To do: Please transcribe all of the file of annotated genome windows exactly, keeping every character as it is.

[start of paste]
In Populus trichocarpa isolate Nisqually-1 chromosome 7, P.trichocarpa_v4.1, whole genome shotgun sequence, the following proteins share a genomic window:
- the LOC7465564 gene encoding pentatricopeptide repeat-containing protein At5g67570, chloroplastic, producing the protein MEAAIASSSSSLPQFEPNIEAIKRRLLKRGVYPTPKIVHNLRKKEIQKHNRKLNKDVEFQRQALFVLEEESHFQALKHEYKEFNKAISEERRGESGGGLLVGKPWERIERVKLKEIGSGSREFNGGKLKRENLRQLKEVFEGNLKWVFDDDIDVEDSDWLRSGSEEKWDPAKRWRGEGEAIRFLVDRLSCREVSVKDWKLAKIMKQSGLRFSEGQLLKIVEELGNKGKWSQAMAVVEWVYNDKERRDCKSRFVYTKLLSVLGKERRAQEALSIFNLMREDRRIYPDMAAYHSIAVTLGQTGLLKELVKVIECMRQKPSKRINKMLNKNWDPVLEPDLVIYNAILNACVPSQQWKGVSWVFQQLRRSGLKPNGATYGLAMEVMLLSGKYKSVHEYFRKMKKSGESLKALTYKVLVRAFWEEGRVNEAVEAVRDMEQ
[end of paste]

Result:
In Populus trichocarpa isolate Nisqually-1 chromosome 7, P.trichocarpa_v4.1, whole genome shotgun sequence, the following proteins share a genomic window:
- the LOC7465564 gene encoding pentatricopeptide repeat-containing protein At5g67570, chloroplastic, producing the protein MEAAIASSSSSLPQFEPNIEAIKRRLLKRGVYPTPKIVHNLRKKEIQKHNRKLNKDVEFQRQALFVLEEESHFQALKHEYKEFNKAISEERRGESGGGLLVGKPWERIERVKLKEIGSGSREFNGGKLKRENLRQLKEVFEGNLKWVFDDDIDVEDSDWLRSGSEEKWDPAKRWRGEGEAIRFLVDRLSCREVSVKDWKLAKIMKQSGLRFSEGQLLKIVEELGNKGKWSQAMAVVEWVYNDKERRDCKSRFVYTKLLSVLGKERRAQEALSIFNLMREDRRIYPDMAAYHSIAVTLGQTGLLKELVKVIECMRQKPSKRINKMLNKNWDPVLEPDLVIYNAILNACVPSQQWKGVSWVFQQLRRSGLKPNGATYGLAMEVMLLSGKYKSVHEYFRKMKKSGESLKALTYKVLVRAFWEEGRVNEAVEAVRDMEQ